The U.S. employment report is potentially one of the most market-moving economic releases each month. Here’s how to better understand its effect on markets.
There’s a veritable alphabet soup of economic reports issued by the government each month, from GDP to CPI to PCE. What do these all mean for the economy and the stock market, and how can they inform your trading and investing decisions?
The Ticker Tape is here to help. In this first installment of our series on economic data reports, we’re looking at one of the most closely watched and potentially most market-moving economic releases each month: the U.S. employment report.
Officially known as the Employment Situation Summary, traders often refer to it as the non-farm payrolls report, because that’s a key component of the data and is often an explosive market trigger. In general, non-farm payrolls are the first "headline" figure that flashes across news screens as Employment Situation data is announced. This number simply reveals the number of new non-farm jobs that were created or lost in the U.S. during the previous month. The government’s Bureau of Labor Statistics gleans this information from a monthly survey of approximately 623,000 work sites throughout the country.
Report name: Employment Situation SummaryReleased by: Bureau of Labor StatisticsRelease date: Generally, the first Friday of the monthRelease time: 8:30 a.m. Eastern time
Best trait: "This is one of the most influential market-moving reports because of the wealth of information. It is much more than just payrolls. It covers all the bases," says Patrick O'Hare, chief market analyst at Briefing.com. Digging deep into the employment report, investors can find information on construction jobs, manufacturing jobs, temporary help, average hourly earnings, average workweek, the overall unemployment rate, and much more. The information is widely used by economists, the Federal Reserve, and businesses for planning purposes.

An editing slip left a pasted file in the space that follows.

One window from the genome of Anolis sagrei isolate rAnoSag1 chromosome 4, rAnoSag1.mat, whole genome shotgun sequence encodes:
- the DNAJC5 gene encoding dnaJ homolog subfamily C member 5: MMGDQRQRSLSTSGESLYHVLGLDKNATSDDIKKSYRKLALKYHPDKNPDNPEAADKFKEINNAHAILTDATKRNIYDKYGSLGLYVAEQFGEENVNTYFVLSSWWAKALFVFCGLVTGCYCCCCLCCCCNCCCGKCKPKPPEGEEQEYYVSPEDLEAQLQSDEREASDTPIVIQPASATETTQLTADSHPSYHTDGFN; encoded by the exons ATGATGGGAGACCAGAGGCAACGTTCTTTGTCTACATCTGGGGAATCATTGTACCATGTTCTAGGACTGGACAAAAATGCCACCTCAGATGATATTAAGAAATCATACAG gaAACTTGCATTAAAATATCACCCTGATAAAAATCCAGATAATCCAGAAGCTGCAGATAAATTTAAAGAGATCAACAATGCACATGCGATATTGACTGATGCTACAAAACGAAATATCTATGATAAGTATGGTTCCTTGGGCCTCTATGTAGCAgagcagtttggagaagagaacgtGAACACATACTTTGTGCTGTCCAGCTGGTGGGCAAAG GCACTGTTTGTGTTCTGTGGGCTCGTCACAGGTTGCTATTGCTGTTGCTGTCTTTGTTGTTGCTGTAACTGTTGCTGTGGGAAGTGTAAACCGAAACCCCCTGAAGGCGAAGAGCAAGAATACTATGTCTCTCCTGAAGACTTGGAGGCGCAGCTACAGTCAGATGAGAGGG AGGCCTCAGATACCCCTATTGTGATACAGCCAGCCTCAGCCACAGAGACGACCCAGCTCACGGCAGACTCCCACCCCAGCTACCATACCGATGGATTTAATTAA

Bonus: This report comes out early in the month, which adds an extra layer of importance to the data, as it’s one of the earliest economic indicators of the previous month.
One weakness: "The data is subject to decent-size revisions. It comes out the first week after the month it covers, and [some revisions] can cloud … the interpretation of the current month when the prior month is revised," O'Hare says.
Tradability rating: (a) Tends to be ignored. (b) Depends on overall trading climate. (c) Don't miss this one.
Don't miss this report. O'Hare ranks it a "10" on a scale of 1 to 10 for investors.
Current read: In March, non-farm payrolls rose by 215,000, while the civilian unemployment rate rose 0.1% to 5.0%. "The latest number indicates job growth is fairly good. The three-month average is 209,000," says O'Hare. One missing link that economists have been looking for is a significant increase in hourly earnings growth. "Average hourly earnings stands at 2.3% year over year,” O’Hare says. “It's roughly the same it’s been for the past five years.” He adds that’s likely why the U.S. economy isn’t seeing higher levels of consumer spending.
Mark your calendar: The Employment Situation Summary for April 2016 will be released on May 6, 2016, at 8:30 a.m. ET.
Check back next week as we take a look at the gross domestic product (GDP) report in our continuing series.
Correlation between non-farm payroll data & the civilian unemployment rate
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